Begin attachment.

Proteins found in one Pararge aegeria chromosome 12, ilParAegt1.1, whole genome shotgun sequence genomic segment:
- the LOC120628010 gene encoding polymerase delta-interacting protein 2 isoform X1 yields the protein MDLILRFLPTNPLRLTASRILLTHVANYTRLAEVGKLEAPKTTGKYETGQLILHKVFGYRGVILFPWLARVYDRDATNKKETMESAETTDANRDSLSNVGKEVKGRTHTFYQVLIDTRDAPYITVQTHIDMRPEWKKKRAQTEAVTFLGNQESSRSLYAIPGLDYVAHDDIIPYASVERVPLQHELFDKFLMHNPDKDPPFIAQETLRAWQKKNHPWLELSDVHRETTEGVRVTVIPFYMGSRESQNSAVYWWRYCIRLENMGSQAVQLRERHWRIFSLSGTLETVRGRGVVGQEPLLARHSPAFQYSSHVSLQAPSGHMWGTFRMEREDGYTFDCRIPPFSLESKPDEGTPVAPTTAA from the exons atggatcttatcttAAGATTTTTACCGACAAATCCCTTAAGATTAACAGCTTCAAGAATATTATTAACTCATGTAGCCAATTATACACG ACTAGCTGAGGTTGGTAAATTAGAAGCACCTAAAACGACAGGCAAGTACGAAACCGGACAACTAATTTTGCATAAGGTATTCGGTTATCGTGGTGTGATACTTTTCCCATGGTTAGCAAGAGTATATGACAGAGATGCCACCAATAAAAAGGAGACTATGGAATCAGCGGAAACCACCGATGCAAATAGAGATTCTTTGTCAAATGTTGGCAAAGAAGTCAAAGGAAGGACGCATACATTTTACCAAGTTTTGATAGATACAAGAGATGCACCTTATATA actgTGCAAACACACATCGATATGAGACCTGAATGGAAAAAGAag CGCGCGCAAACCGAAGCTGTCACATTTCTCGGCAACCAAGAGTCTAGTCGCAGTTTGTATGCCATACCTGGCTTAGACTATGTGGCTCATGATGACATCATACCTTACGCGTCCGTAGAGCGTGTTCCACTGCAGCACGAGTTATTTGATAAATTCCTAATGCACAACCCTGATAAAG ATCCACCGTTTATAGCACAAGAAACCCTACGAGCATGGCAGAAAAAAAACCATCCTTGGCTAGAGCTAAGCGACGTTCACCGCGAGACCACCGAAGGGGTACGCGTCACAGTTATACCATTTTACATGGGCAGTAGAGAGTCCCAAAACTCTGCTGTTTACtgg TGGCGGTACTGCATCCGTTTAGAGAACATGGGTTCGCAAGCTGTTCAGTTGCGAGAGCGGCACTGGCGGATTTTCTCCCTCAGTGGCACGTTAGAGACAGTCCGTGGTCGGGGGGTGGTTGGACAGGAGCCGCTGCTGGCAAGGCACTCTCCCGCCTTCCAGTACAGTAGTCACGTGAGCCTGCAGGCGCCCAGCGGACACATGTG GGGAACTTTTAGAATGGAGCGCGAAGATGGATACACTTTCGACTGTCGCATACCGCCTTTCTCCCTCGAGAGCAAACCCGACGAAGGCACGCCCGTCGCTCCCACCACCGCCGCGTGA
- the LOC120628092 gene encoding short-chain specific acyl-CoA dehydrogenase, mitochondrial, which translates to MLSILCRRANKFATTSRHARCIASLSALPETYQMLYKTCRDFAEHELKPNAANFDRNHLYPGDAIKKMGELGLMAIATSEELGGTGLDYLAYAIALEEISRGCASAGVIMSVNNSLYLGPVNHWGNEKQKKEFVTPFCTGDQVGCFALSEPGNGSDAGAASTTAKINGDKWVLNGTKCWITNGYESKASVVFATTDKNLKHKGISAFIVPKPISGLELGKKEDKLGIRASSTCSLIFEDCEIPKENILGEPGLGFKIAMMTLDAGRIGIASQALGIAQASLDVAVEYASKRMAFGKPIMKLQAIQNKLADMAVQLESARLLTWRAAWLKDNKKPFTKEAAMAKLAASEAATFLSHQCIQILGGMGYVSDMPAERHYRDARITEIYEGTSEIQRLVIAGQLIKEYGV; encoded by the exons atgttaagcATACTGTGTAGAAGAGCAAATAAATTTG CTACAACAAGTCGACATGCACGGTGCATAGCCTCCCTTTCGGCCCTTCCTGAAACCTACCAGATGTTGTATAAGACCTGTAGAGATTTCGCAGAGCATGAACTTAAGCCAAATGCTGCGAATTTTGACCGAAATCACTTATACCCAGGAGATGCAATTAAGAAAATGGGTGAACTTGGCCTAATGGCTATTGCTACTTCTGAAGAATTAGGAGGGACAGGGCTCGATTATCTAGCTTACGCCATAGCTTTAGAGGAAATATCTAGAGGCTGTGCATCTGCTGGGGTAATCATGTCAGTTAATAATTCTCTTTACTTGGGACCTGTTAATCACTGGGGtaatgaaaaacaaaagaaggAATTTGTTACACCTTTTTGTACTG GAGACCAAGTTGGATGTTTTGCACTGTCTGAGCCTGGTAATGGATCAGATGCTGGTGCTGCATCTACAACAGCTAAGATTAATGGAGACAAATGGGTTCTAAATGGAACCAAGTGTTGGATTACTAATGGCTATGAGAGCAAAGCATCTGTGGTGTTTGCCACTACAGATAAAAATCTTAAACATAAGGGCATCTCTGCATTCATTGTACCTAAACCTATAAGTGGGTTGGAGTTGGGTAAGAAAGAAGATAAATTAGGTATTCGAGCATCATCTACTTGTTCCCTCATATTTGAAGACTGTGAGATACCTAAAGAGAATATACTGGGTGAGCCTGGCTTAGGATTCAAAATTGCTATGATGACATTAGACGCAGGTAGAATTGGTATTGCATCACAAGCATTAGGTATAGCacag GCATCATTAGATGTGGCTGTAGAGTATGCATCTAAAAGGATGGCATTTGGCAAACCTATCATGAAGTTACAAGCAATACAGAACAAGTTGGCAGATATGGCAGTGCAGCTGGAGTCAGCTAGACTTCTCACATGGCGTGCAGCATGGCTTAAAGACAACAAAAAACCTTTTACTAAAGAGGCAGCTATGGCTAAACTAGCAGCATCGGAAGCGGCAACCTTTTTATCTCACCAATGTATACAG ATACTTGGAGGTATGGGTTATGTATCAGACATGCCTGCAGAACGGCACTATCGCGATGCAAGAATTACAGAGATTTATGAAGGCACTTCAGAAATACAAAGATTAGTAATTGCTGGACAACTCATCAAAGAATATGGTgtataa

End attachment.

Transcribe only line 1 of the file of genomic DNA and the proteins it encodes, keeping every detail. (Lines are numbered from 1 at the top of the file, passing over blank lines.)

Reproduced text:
Proteins found in one Pararge aegeria chromosome 12, ilParAegt1.1, whole genome shotgun sequence genomic segment: